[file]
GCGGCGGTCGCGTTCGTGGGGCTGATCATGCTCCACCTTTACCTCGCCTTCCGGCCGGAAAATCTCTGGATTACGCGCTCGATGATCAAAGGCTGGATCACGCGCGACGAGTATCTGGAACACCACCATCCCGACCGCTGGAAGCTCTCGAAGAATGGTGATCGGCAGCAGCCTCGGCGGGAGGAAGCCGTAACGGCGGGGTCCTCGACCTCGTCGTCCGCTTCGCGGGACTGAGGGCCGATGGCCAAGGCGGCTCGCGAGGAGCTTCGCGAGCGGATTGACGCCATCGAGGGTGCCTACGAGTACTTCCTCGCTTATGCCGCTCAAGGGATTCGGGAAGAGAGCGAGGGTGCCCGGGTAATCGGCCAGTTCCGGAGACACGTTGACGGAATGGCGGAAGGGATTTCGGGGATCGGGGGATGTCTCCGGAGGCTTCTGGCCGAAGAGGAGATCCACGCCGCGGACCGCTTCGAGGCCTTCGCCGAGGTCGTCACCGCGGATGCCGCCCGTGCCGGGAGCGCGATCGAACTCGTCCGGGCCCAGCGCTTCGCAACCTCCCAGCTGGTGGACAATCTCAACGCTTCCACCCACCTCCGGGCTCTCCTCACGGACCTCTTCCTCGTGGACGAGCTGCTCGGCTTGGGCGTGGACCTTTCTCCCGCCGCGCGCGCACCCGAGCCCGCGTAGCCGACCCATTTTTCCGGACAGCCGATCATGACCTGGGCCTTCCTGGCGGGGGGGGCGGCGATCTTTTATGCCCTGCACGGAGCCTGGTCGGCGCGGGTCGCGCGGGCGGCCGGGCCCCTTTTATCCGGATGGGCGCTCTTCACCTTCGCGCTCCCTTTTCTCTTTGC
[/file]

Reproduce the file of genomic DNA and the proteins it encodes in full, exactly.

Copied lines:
GCGGCGGTCGCGTTCGTGGGGCTGATCATGCTCCACCTTTACCTCGCCTTCCGGCCGGAAAATCTCTGGATTACGCGCTCGATGATCAAAGGCTGGATCACGCGCGACGAGTATCTGGAACACCACCATCCCGACCGCTGGAAGCTCTCGAAGAATGGTGATCGGCAGCAGCCTCGGCGGGAGGAAGCCGTAACGGCGGGGTCCTCGACCTCGTCGTCCGCTTCGCGGGACTGAGGGCCGATGGCCAAGGCGGCTCGCGAGGAGCTTCGCGAGCGGATTGACGCCATCGAGGGTGCCTACGAGTACTTCCTCGCTTATGCCGCTCAAGGGATTCGGGAAGAGAGCGAGGGTGCCCGGGTAATCGGCCAGTTCCGGAGACACGTTGACGGAATGGCGGAAGGGATTTCGGGGATCGGGGGATGTCTCCGGAGGCTTCTGGCCGAAGAGGAGATCCACGCCGCGGACCGCTTCGAGGCCTTCGCCGAGGTCGTCACCGCGGATGCCGCCCGTGCCGGGAGCGCGATCGAACTCGTCCGGGCCCAGCGCTTCGCAACCTCCCAGCTGGTGGACAATCTCAACGCTTCCACCCACCTCCGGGCTCTCCTCACGGACCTCTTCCTCGTGGACGAGCTGCTCGGCTTGGGCGTGGACCTTTCTCCCGCCGCGCGCGCACCCGAGCCCGCGTAGCCGACCCATTTTTCCGGACAGCCGATCATGACCTGGGCCTTCCTGGCGGGGGGGGCGGCGATCTTTTATGCCCTGCACGGAGCCTGGTCGGCGCGGGTCGCGCGGGCGGCCGGGCCCCTTTTATCCGGATGGGCGCTCTTCACCTTCGCGCTCCCTTTTCTCTTTGC